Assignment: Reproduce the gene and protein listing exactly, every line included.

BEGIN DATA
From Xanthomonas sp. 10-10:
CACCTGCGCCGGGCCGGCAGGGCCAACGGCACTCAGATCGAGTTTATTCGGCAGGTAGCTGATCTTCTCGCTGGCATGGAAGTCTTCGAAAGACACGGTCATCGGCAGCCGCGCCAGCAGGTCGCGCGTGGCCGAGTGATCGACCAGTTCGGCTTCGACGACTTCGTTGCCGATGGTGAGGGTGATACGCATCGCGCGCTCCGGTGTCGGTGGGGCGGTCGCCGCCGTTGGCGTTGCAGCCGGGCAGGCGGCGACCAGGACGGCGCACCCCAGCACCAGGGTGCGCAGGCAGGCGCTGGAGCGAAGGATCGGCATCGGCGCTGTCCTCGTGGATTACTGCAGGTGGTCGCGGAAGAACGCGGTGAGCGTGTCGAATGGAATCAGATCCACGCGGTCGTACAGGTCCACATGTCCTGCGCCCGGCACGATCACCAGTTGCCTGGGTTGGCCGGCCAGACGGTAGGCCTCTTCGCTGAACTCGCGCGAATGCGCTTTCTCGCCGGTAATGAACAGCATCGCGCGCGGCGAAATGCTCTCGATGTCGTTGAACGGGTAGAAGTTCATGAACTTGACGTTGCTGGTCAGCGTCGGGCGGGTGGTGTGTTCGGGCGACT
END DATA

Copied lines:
From Xanthomonas sp. 10-10:
CACCTGCGCCGGGCCGGCAGGGCCAACGGCACTCAGATCGAGTTTATTCGGCAGGTAGCTGATCTTCTCGCTGGCATGGAAGTCTTCGAAAGACACGGTCATCGGCAGCCGCGCCAGCAGGTCGCGCGTGGCCGAGTGATCGACCAGTTCGGCTTCGACGACTTCGTTGCCGATGGTGAGGGTGATACGCATCGCGCGCTCCGGTGTCGGTGGGGCGGTCGCCGCCGTTGGCGTTGCAGCCGGGCAGGCGGCGACCAGGACGGCGCACCCCAGCACCAGGGTGCGCAGGCAGGCGCTGGAGCGAAGGATCGGCATCGGCGCTGTCCTCGTGGATTACTGCAGGTGGTCGCGGAAGAACGCGGTGAGCGTGTCGAATGGAATCAGATCCACGCGGTCGTACAGGTCCACATGTCCTGCGCCCGGCACGATCACCAGTTGCCTGGGTTGGCCGGCCAGACGGTAGGCCTCTTCGCTGAACTCGCGCGAATGCGCTTTCTCGCCGGTAATGAACAGCATCGCGCGCGGCGAAATGCTCTCGATGTCGTTGAACGGGTAGAAGTTCATGAACTTGACGTTGCTGGTCAGCGTCGGGCGGGTGGTGTGTTCGGGCGACT